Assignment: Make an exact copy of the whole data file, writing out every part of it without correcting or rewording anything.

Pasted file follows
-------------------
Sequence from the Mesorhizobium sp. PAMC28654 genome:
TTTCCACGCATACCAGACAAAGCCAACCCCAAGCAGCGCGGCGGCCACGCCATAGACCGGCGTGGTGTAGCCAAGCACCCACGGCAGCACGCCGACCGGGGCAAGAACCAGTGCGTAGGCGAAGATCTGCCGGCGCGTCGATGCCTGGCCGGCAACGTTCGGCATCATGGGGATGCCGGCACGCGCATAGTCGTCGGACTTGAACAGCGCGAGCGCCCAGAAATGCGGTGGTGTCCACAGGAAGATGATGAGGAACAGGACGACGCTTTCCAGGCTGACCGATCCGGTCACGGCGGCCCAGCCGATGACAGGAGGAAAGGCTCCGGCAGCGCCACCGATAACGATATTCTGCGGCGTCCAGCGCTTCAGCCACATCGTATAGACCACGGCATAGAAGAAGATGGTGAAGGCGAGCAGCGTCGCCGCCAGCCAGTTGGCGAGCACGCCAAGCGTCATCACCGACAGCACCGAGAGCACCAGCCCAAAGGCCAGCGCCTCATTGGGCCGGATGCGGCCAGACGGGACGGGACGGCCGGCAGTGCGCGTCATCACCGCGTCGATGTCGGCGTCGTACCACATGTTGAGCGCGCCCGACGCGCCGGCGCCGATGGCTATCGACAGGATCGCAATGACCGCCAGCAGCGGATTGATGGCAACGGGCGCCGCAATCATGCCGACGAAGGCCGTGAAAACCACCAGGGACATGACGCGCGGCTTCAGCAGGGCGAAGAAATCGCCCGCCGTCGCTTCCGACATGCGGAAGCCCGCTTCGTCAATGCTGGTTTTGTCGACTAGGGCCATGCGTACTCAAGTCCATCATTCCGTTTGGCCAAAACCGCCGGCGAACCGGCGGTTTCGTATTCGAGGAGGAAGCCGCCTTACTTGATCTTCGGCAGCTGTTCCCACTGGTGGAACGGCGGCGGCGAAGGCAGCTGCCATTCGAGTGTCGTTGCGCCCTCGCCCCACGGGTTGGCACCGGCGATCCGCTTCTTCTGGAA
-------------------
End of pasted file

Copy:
Sequence from the Mesorhizobium sp. PAMC28654 genome:
TTTCCACGCATACCAGACAAAGCCAACCCCAAGCAGCGCGGCGGCCACGCCATAGACCGGCGTGGTGTAGCCAAGCACCCACGGCAGCACGCCGACCGGGGCAAGAACCAGTGCGTAGGCGAAGATCTGCCGGCGCGTCGATGCCTGGCCGGCAACGTTCGGCATCATGGGGATGCCGGCACGCGCATAGTCGTCGGACTTGAACAGCGCGAGCGCCCAGAAATGCGGTGGTGTCCACAGGAAGATGATGAGGAACAGGACGACGCTTTCCAGGCTGACCGATCCGGTCACGGCGGCCCAGCCGATGACAGGAGGAAAGGCTCCGGCAGCGCCACCGATAACGATATTCTGCGGCGTCCAGCGCTTCAGCCACATCGTATAGACCACGGCATAGAAGAAGATGGTGAAGGCGAGCAGCGTCGCCGCCAGCCAGTTGGCGAGCACGCCAAGCGTCATCACCGACAGCACCGAGAGCACCAGCCCAAAGGCCAGCGCCTCATTGGGCCGGATGCGGCCAGACGGGACGGGACGGCCGGCAGTGCGCGTCATCACCGCGTCGATGTCGGCGTCGTACCACATGTTGAGCGCGCCCGACGCGCCGGCGCCGATGGCTATCGACAGGATCGCAATGACCGCCAGCAGCGGATTGATGGCAACGGGCGCCGCAATCATGCCGACGAAGGCCGTGAAAACCACCAGGGACATGACGCGCGGCTTCAGCAGGGCGAAGAAATCGCCCGCCGTCGCTTCCGACATGCGGAAGCCCGCTTCGTCAATGCTGGTTTTGTCGACTAGGGCCATGCGTACTCAAGTCCATCATTCCGTTTGGCCAAAACCGCCGGCGAACCGGCGGTTTCGTATTCGAGGAGGAAGCCGCCTTACTTGATCTTCGGCAGCTGTTCCCACTGGTGGAACGGCGGCGGCGAAGGCAGCTGCCATTCGAGTGTCGTTGCGCCCTCGCCCCACGGGTTGGCACCGGCGATCCGCTTCTTCTGGAA